SFU team raises $8,400 for mosquito nets to Africa
January 24, 2008
An SFU team from the biology department and the health sciences faculty raised $8,400 to buy anti-malaria mosquito nets for children in Africa as part of UNICEF’s national Spread the Net campus challenge.
“These donations will help a significant number of children, and will greatly improve many lives,” says biologist Carl Lowenberger, who spearheaded the SFU campaign in collaboration with biology PhD student Jerry Ericsson.
SFU placed fourth among 73 teams from 35 Canadian universities and colleges participating in the four-month fundraiser, co-hosted by broadcaster Rick Mercer and former MP Belinda Stronach, which raised about $113,000 in total.
“Bed nets are the simplest and most effective protection against malaria because they protect people, mainly children, from mosquitoes that like to bite while you sleep,” says Lowenberger, who holds a Canada Research Chair in parasitology and vectors of disease.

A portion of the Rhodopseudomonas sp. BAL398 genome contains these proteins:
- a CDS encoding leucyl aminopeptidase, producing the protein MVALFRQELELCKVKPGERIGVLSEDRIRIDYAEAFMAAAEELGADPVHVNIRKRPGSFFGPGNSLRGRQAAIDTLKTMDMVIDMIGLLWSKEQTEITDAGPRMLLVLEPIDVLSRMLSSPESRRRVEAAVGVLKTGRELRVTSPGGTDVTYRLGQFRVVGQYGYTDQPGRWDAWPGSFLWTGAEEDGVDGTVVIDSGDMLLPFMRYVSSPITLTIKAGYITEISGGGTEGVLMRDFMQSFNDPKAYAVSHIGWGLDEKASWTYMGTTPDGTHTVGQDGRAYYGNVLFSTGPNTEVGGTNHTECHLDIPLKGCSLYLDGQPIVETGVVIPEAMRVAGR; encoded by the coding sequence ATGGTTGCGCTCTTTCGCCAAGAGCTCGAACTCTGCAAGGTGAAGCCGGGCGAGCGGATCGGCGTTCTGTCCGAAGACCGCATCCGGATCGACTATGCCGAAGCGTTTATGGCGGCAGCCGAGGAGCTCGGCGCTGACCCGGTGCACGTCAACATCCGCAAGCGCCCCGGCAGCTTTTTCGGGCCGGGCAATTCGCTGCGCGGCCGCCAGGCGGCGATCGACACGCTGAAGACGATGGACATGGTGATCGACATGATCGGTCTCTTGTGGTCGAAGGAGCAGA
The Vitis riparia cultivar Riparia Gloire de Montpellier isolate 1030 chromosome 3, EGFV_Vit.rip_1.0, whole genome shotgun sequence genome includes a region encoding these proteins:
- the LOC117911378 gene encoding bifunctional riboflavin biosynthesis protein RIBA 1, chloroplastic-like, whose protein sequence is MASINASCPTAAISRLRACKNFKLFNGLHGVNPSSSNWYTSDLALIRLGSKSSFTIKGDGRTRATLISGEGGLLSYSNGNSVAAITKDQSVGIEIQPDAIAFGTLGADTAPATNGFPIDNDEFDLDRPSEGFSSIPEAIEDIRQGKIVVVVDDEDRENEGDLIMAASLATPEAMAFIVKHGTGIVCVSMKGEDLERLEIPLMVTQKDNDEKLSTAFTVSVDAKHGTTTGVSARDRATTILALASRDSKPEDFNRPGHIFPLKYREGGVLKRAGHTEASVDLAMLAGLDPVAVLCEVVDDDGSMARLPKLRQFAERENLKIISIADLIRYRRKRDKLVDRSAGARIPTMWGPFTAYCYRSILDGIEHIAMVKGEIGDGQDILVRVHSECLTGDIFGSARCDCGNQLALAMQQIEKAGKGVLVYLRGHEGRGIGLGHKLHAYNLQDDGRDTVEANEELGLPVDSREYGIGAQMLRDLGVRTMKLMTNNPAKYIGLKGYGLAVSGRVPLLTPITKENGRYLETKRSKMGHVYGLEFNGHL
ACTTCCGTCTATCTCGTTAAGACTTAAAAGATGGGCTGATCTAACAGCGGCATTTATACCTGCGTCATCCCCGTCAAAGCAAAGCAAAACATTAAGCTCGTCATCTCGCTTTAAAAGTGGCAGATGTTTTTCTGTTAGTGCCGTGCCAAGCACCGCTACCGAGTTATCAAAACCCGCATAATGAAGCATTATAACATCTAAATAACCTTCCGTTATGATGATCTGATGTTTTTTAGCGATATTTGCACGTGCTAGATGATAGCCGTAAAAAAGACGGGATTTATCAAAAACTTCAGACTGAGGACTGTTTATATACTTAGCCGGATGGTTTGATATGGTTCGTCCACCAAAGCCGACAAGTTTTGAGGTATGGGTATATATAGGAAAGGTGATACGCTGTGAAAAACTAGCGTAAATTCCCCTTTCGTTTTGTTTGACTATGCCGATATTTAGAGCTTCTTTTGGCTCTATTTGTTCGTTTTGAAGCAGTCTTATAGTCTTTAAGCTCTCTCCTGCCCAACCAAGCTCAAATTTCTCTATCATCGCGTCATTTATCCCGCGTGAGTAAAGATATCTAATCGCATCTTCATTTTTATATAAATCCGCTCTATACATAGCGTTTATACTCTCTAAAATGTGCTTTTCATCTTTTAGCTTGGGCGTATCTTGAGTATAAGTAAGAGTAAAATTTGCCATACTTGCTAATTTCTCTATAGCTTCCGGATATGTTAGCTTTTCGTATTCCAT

Malaria has the greatest impact on children, killing 3,000 children a day in Africa, and Lowenberger says “those who live in malaria-endemic areas typically cannot afford these insecticide-treated nets.”
He says the campaign was “close to the hearts of the students in our lab because we work with insect-borne diseases, including malaria, and we work in developing countries where these diseases are prevalent, so we know the impact this disease can have on families and communities.”
The winning campus, Dalhousie, will be featured in an upcoming episode of Mercer’s CBC TV program The Mercer Report.
By: Stuart Colcleugh